Of course, the tendency to read the tea leaves of your holdings is tempting, especially when market upswings seem predictable. For example, enrolling automatically in your company’s 401(k) plan means the monthly or bi-weekly investments tend to coincide with the deductions from your paycheck. Although millions of employees are paid on a similar schedule of the beginning, middle and end of the month or just once a month, the timing doesn’t -- as many assume -- affect the returns of your retirement portfolio, said Jeff Sica, CIO of Circle Squared Alternative Investments in Morristown, N.J.
“The volume from having employees who have their paychecks deducted automatically into a retirement account is a microcosm of the entire volume and is not as much as people think,” he said “It is not enough money to move the market and less than 10%.”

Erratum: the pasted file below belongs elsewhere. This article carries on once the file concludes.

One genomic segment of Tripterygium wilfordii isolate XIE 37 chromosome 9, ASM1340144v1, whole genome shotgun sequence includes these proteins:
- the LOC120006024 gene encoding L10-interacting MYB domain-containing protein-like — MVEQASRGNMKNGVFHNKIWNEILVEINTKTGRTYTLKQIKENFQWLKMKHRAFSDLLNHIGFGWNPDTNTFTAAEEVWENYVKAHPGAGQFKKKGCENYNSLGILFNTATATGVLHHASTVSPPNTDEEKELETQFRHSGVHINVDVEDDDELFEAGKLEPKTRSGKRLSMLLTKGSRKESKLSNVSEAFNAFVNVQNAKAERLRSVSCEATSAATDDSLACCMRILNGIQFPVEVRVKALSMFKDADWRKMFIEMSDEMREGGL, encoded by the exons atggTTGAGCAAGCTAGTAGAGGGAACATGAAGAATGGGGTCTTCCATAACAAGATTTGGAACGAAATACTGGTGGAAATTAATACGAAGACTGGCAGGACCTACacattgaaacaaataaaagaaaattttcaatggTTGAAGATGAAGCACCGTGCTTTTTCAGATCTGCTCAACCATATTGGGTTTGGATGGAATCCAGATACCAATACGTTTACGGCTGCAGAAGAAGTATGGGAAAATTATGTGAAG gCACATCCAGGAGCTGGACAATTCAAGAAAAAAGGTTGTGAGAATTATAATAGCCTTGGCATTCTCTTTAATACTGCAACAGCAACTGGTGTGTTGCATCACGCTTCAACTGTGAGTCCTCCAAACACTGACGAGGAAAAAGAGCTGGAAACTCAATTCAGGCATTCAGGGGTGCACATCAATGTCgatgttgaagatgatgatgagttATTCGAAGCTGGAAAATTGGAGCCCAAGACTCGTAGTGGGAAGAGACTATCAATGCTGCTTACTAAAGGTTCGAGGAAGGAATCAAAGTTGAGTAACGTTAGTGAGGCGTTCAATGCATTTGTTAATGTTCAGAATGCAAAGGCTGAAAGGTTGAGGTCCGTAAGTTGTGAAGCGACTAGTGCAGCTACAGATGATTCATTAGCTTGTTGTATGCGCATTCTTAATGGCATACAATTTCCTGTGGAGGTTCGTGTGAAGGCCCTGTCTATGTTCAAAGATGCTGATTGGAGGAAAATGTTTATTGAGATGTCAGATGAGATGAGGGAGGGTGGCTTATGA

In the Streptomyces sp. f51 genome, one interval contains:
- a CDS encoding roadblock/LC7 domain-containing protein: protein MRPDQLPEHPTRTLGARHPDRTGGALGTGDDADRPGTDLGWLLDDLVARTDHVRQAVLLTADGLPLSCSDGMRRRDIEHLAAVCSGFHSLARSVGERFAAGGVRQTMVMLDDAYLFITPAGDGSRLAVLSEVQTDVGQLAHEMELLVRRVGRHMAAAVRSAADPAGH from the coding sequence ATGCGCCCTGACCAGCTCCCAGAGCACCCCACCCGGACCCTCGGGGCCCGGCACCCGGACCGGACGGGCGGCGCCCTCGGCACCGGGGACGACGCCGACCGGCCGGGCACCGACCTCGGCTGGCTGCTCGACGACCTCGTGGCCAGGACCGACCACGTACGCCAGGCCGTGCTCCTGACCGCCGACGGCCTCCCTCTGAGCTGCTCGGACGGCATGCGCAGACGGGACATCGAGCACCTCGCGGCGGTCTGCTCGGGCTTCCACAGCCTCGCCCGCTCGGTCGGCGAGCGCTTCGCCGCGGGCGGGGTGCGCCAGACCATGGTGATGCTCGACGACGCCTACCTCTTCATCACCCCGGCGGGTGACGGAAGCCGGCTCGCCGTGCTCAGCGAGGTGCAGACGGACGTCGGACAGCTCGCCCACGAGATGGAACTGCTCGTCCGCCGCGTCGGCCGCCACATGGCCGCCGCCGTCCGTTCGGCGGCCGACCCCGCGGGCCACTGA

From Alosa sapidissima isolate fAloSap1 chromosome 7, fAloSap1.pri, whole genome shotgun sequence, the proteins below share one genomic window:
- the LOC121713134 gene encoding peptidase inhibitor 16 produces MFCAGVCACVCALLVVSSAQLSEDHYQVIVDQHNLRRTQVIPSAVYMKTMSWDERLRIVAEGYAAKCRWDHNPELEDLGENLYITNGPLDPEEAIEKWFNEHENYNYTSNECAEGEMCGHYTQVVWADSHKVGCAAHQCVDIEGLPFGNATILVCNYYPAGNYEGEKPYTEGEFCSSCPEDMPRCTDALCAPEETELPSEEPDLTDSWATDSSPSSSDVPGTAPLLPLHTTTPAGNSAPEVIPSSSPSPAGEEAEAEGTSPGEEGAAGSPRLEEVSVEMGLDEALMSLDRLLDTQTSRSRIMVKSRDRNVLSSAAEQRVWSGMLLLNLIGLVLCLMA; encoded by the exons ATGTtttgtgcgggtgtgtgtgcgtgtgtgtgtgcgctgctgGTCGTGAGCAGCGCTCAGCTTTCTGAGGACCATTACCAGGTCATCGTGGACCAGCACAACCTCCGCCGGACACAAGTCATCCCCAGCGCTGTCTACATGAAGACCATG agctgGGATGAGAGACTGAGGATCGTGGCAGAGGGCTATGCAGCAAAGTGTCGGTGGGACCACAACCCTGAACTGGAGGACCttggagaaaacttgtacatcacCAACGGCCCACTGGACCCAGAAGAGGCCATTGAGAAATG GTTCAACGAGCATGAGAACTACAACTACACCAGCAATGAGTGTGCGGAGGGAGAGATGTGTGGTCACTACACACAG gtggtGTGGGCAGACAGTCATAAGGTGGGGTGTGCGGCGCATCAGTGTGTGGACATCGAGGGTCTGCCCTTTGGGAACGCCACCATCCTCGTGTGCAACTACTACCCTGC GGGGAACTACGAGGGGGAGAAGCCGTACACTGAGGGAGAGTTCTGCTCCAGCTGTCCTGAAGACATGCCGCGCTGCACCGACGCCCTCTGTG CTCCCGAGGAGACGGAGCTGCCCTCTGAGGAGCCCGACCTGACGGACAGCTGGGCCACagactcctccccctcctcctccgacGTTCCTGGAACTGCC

Institutional players such as mutual funds, pension funds and hedge funds move the market because of the immense volume being invested, so retail investors should be more concerned about how long they are investing in the market and not divesting assets too soon. The number of times you invest each year is not relevant either, Sica said.
“Dollar cost averaging works over the duration if you are investing consistently,” he said. “It doesn’t matter if you invest once a week, monthly or quarterly. It’s the duration of the time you stay in the market that benefits you the most.”